Ishpeming took the remaining championships with Lily Thompson topping Gwinn’s Emma Clairmont 6-3, 6-2 in No. 4 singles and Addison Morton-Jenna Maki defeating West Iron’s Haille Bradshaw-Bailey Hoffart 6-4, 6-0 at No. 2 doubles.

“We had some girls who did very well,” said Gwinn coach Darcia Mattson. “This is the first time we’ve had one of our girls in the finals. Hopefully, we can build on this, and I really think we will. Having new courts in Gwinn and an assistant coach really helps.”

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PHOTOS: (Top) West Iron County’s Olivia Mazurek fires a backhand during a No. 1 singles match Thursday. (Middle) Iron Mountain’s Claire Mongrain sends back a volley at No. 1 singles. (Photos by Theresa Proudfit.)

Title IX at 50: Reese Miller's Story

By Geoff Kimmerly
MHSAA.com senior editor

July 26, 2022

Tennis has become a Miller family tradition in Ann Arbor, and Reese Miller has built on it tremendously the past two seasons. The Pioneer senior-to-be capped this spring with her second-straight Lower Peninsula Division 1 No. 1 singles title as her team earned a second-straight Finals championship. She finished 27-0 this spring and has lost only two matches during her high school career (with her freshman season canceled due to COVID-19).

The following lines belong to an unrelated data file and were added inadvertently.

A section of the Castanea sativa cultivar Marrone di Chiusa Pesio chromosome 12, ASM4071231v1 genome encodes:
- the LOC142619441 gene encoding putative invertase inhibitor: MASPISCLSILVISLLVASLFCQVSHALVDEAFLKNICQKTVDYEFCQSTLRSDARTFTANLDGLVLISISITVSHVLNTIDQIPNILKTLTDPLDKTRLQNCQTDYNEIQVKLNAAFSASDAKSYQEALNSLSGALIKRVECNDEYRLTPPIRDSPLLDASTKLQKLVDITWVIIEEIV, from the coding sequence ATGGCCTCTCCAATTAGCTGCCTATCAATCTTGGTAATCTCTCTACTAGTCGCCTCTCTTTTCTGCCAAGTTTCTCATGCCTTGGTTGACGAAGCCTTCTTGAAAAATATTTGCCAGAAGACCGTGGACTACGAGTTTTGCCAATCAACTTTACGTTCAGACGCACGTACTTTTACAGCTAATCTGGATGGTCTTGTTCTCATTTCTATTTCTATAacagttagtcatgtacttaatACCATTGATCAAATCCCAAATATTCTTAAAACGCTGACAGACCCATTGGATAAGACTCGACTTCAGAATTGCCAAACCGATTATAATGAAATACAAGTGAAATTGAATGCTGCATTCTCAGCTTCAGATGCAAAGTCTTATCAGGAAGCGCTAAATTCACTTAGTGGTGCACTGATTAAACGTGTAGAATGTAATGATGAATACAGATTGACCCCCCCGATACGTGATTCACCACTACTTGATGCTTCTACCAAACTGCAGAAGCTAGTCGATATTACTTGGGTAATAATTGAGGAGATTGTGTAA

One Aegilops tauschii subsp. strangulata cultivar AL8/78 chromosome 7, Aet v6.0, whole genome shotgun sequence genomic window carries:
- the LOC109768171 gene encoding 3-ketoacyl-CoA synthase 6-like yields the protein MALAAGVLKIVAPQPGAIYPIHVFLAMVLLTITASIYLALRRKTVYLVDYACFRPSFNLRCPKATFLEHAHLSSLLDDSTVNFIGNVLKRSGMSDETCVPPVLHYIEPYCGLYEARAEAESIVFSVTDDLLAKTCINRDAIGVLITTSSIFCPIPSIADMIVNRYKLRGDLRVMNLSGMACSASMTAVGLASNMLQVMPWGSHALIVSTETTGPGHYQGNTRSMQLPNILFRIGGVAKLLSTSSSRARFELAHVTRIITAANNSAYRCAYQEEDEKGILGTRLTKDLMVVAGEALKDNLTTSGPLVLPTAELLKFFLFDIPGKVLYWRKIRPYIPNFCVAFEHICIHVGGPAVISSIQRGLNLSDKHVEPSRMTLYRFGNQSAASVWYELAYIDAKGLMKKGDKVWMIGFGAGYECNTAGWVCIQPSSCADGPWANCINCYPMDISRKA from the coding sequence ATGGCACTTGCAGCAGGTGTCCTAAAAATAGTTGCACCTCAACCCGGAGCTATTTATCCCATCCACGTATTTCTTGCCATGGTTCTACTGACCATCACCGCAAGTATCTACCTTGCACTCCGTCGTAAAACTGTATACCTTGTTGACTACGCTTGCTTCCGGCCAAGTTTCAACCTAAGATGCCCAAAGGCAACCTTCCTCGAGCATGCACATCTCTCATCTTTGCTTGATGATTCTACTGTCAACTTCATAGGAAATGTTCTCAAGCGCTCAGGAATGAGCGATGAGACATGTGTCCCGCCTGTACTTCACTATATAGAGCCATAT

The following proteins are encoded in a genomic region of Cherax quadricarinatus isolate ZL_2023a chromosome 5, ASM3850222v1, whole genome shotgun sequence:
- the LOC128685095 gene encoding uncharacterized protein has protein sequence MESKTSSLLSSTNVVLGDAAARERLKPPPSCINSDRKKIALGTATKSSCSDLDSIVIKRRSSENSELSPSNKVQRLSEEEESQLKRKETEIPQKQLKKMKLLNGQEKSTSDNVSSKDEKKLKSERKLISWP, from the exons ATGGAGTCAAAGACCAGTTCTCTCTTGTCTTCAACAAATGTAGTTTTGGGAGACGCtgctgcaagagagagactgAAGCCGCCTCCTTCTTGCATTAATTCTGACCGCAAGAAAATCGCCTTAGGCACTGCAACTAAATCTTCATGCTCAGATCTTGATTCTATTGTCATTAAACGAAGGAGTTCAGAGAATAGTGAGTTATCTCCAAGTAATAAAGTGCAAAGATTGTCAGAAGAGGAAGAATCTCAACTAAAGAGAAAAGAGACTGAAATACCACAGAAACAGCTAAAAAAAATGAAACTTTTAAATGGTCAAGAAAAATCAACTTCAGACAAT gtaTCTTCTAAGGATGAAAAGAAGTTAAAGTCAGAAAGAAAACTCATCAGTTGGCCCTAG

Miller took over the team’s top flight after the graduation of her sister Kari, who also was a two-time LPD1 No. 1 singles champion. Their aunt Annie Miller played professionally and reached a No. 40 world ranking in 1998. Kari Miller is starring at University of Michigan – having reached the NCAA Division I Singles Championships both of her first two seasons – and Reese has verbally committed to join her and sign with the Wolverines.


"Being able to compete at high levels as a female athlete is incredible, and the progress that we’ve made over these years and just with the start of Title IX and everything is amazing.
I wouldn’t have any of the opportunities that I’ve had so far in my life, and being able to compete at such high levels would have never have happened."

Second Half's weekly Title IX Celebration posts are sponsored by Michigan Army National Guard.